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Tuesday November 8, 2022 — California General Election
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Special District

Alameda-Contra Costa Transit DistrictCandidate for Director, Ward 3

Photo of Sarah Syed

Sarah Syed

Public Transportation Manager
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My Top 3 Priorities

  • Restore service and improve on-time arrivals
  • Prioritize safety through collaboration on our buses and at our stops
  • Be a voice for the underserved communities that need AC Transit the most



Profession:Public Transportation Manager
Transportation Manager, Othering and Belonging Institute, UC Berkeley (2021–current)
Senior Manager, Los Angeles Metropolitan Transportation Authority (2017–2021)
Senior Planner, City of Palo Alto (2015–2017)
Senior Planner and Design Manager, Santa Clara Valley Transportation Authority (2011–2015)
Planner, Bay Area Rapid Transit District (BART) (2006–2011)
Transportation Commissioner, City of Berkeley — Appointed position (2003–2011)


University of California, Berkeley Master of City and Regional Planning (2008)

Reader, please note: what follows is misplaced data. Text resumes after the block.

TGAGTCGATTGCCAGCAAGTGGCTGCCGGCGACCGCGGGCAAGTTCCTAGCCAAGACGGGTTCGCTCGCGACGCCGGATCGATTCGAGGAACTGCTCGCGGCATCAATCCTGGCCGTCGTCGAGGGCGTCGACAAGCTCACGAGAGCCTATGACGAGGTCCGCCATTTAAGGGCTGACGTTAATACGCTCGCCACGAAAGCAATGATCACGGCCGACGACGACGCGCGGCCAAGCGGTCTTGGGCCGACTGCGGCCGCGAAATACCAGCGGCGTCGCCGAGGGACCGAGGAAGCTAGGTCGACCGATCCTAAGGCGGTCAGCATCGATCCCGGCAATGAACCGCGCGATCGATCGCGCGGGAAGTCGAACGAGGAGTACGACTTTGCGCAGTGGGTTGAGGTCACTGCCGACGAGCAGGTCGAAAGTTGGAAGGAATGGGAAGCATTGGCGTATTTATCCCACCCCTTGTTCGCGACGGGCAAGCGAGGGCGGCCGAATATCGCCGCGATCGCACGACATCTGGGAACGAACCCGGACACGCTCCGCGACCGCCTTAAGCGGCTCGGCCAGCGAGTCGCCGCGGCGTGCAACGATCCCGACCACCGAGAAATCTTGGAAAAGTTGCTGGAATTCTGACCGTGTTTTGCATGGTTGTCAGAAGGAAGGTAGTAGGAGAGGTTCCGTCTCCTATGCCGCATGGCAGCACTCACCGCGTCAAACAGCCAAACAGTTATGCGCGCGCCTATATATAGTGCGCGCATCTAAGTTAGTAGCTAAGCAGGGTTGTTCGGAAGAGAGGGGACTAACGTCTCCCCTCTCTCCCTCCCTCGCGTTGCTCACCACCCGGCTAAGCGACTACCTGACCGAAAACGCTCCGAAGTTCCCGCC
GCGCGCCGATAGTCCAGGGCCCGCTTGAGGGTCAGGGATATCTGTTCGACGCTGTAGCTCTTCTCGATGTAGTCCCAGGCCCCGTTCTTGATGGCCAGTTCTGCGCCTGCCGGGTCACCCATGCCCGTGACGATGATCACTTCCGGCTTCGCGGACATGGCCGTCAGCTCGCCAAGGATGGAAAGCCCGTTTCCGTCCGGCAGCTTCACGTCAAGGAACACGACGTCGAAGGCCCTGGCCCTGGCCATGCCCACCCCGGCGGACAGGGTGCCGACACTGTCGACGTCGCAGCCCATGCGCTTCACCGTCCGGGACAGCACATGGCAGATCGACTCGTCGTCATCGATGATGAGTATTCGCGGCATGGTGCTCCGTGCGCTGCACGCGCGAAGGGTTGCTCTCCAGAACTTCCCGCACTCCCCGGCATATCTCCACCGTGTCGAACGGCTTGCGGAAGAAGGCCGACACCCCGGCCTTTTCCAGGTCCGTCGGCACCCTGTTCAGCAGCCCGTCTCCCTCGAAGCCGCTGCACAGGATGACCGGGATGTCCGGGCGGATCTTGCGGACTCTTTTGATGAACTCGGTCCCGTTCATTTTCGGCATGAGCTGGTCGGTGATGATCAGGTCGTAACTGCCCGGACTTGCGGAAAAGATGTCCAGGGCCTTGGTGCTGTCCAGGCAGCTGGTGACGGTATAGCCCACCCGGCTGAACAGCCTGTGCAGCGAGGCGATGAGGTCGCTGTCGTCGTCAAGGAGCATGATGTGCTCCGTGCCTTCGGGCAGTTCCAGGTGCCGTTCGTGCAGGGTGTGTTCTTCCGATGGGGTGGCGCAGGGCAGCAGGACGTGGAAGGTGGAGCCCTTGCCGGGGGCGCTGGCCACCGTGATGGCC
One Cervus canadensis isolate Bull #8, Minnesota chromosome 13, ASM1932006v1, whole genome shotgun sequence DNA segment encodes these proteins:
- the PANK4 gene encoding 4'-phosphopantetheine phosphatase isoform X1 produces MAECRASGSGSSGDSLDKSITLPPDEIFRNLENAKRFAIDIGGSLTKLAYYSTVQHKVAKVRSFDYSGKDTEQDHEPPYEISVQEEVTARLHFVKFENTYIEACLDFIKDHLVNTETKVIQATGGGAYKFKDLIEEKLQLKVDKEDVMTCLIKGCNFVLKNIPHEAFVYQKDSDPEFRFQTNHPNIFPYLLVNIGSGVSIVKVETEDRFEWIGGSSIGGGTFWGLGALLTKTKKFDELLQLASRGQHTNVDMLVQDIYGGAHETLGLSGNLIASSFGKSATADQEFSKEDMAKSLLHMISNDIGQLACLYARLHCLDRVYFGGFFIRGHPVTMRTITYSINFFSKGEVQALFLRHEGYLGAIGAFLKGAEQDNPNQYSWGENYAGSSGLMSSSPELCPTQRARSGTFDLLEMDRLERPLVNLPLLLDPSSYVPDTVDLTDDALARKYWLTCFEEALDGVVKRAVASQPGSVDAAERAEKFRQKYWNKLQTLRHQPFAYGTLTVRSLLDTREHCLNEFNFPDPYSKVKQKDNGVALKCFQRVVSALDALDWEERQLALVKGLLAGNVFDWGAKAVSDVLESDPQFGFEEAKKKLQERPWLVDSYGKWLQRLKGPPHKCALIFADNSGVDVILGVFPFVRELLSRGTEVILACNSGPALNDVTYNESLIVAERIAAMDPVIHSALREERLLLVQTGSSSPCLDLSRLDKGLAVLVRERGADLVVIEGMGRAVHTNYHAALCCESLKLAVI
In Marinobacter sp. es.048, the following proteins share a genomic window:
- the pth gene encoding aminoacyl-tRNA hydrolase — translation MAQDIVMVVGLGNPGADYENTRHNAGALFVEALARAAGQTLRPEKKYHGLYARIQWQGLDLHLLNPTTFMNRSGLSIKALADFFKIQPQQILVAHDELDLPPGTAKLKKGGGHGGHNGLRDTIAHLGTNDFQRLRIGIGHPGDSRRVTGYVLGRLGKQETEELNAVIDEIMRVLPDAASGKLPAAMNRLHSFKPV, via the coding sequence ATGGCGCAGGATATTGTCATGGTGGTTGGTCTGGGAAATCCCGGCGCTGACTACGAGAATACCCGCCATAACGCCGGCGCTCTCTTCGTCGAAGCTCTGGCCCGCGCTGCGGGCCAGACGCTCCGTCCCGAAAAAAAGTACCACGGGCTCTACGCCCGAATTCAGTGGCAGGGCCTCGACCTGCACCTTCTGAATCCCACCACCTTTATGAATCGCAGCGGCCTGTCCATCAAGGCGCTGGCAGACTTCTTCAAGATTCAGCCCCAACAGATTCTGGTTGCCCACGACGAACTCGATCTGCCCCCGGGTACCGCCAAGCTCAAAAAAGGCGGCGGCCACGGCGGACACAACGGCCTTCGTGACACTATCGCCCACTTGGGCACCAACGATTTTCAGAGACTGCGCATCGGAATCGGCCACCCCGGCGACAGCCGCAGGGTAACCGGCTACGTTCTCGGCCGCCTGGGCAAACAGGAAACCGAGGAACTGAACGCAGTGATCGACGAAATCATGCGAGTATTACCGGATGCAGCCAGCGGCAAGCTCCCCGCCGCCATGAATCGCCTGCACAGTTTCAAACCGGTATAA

University of California, Berkeley Master of Science, Civil Engineering (2008)
University of California, Berkeley Bachelor of Arts, Geography (2003)

Community Activities

Board Member, Programs and Sponsorship Chair, American Planning Association Los Angeles (2018–2021)
Reauthorization Task Force, Safety Council, Institute for Transportation Engineers, (2016–2021)
Board Member, Young Professionals in Transportation (2015–2017)


A life of centering people in transportation systems

I am a mixed race woman born in rural Texas to a Polish-Indian family. Our challenges there made me the person I am today: someone who wants to make an impact in the face of systemic racism and discrimination.

When I first got to the Bay Area 24 years ago, I had an experience with public transit that changed the trajectory of my career. I waited for a bus that never came, so I could not get home to the East Bay from Marin County. I began to advocate for better bus service. I met others who were working on similar issues. I began to see how access to reliable transit is a question of equity.

When we can get to and from our jobs reliably, we can do more with our lives. And we can have better jobs. I earned two Master’s degrees in city planning and transportation engineering at UC-Berkeley. I've spent my career building light rail and better bicycle access in the Bay Area at BART and in Silicon Valley. I led bus rapid transit planning in Los Angeles and championed safe routes to schools in Oakland and Berkeley. At the Othering and Belonging Institute at UC-Berkeley I help communities have their voices heard in planning and evaluate transportation equity grant programs.